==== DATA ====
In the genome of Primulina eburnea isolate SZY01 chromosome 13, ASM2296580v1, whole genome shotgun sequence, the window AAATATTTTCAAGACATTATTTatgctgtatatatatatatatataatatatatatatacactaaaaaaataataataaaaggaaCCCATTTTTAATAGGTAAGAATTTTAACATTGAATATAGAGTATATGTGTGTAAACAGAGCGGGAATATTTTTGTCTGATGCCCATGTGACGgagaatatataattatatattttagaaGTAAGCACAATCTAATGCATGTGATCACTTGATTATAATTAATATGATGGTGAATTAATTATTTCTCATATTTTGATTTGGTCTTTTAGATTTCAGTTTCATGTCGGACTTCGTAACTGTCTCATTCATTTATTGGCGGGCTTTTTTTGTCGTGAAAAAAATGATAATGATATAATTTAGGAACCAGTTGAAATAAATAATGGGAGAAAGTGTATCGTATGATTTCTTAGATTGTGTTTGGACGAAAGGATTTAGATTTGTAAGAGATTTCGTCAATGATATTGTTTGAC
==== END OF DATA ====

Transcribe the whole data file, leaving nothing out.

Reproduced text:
In the genome of Primulina eburnea isolate SZY01 chromosome 13, ASM2296580v1, whole genome shotgun sequence, the window AAATATTTTCAAGACATTATTTatgctgtatatatatatatatataatatatatatatacactaaaaaaataataataaaaggaaCCCATTTTTAATAGGTAAGAATTTTAACATTGAATATAGAGTATATGTGTGTAAACAGAGCGGGAATATTTTTGTCTGATGCCCATGTGACGgagaatatataattatatattttagaaGTAAGCACAATCTAATGCATGTGATCACTTGATTATAATTAATATGATGGTGAATTAATTATTTCTCATATTTTGATTTGGTCTTTTAGATTTCAGTTTCATGTCGGACTTCGTAACTGTCTCATTCATTTATTGGCGGGCTTTTTTTGTCGTGAAAAAAATGATAATGATATAATTTAGGAACCAGTTGAAATAAATAATGGGAGAAAGTGTATCGTATGATTTCTTAGATTGTGTTTGGACGAAAGGATTTAGATTTGTAAGAGATTTCGTCAATGATATTGTTTGAC